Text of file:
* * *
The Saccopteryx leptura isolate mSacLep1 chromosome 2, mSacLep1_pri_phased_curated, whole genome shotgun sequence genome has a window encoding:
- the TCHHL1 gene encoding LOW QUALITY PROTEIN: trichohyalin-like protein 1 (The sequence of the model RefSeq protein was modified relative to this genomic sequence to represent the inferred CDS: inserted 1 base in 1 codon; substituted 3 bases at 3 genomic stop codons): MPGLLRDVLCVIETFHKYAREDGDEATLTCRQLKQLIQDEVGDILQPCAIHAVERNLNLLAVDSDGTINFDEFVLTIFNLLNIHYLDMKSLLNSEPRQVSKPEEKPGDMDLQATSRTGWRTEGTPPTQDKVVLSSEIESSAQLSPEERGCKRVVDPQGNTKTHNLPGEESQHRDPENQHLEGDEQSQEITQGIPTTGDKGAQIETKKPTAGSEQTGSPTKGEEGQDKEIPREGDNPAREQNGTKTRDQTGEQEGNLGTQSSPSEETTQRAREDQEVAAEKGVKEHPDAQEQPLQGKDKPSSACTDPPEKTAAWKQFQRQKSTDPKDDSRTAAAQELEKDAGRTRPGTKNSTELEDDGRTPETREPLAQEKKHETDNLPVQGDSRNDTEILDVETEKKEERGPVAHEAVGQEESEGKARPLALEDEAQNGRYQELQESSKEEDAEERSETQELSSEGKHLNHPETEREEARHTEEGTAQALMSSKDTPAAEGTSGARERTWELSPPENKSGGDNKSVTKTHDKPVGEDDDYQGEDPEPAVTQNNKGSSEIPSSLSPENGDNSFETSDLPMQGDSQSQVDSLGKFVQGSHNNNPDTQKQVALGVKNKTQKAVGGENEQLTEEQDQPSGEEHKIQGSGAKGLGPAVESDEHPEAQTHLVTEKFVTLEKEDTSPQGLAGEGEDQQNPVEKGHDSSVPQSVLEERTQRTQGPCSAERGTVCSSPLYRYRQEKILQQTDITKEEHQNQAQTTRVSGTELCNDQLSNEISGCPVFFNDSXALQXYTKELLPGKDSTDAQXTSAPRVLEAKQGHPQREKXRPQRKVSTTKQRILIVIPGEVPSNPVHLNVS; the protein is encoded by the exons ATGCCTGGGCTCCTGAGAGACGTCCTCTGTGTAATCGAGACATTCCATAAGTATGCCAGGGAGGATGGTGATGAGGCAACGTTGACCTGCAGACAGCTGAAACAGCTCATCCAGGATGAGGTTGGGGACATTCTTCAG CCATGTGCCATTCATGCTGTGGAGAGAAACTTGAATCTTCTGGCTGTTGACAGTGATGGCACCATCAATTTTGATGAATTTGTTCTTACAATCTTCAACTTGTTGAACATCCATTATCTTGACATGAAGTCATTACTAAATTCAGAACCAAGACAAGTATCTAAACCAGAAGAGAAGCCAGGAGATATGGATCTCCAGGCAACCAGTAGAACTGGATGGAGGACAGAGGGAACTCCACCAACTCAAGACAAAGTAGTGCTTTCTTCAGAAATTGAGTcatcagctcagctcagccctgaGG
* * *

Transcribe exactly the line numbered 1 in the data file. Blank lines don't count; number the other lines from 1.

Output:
The Saccopteryx leptura isolate mSacLep1 chromosome 2, mSacLep1_pri_phased_curated, whole genome shotgun sequence genome has a window encoding: